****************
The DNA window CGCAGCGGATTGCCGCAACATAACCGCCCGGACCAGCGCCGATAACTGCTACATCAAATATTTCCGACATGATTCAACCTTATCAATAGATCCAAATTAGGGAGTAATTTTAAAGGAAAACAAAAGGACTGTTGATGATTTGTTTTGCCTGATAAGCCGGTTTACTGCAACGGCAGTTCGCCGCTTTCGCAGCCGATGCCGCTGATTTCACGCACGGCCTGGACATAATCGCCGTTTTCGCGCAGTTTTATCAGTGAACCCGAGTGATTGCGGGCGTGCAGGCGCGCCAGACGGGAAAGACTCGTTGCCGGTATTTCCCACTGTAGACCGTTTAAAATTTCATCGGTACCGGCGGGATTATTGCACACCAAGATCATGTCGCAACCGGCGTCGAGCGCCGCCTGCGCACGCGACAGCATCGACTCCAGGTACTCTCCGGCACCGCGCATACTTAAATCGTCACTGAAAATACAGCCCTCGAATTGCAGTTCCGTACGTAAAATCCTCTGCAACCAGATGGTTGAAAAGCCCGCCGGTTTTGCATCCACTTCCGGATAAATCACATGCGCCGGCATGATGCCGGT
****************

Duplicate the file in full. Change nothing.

The DNA window CGCAGCGGATTGCCGCAACATAACCGCCCGGACCAGCGCCGATAACTGCTACATCAAATATTTCCGACATGATTCAACCTTATCAATAGATCCAAATTAGGGAGTAATTTTAAAGGAAAACAAAAGGACTGTTGATGATTTGTTTTGCCTGATAAGCCGGTTTACTGCAACGGCAGTTCGCCGCTTTCGCAGCCGATGCCGCTGATTTCACGCACGGCCTGGACATAATCGCCGTTTTCGCGCAGTTTTATCAGTGAACCCGAGTGATTGCGGGCGTGCAGGCGCGCCAGACGGGAAAGACTCGTTGCCGGTATTTCCCACTGTAGACCGTTTAAAATTTCATCGGTACCGGCGGGATTATTGCACACCAAGATCATGTCGCAACCGGCGTCGAGCGCCGCCTGCGCACGCGACAGCATCGACTCCAGGTACTCTCCGGCACCGCGCATACTTAAATCGTCACTGAAAATACAGCCCTCGAATTGCAGTTCCGTACGTAAAATCCTCTGCAACCAGATGGTTGAAAAGCCCGCCGGTTTTGCATCCACTTCCGGATAAATCACATGCGCCGGCATGATGCCGGT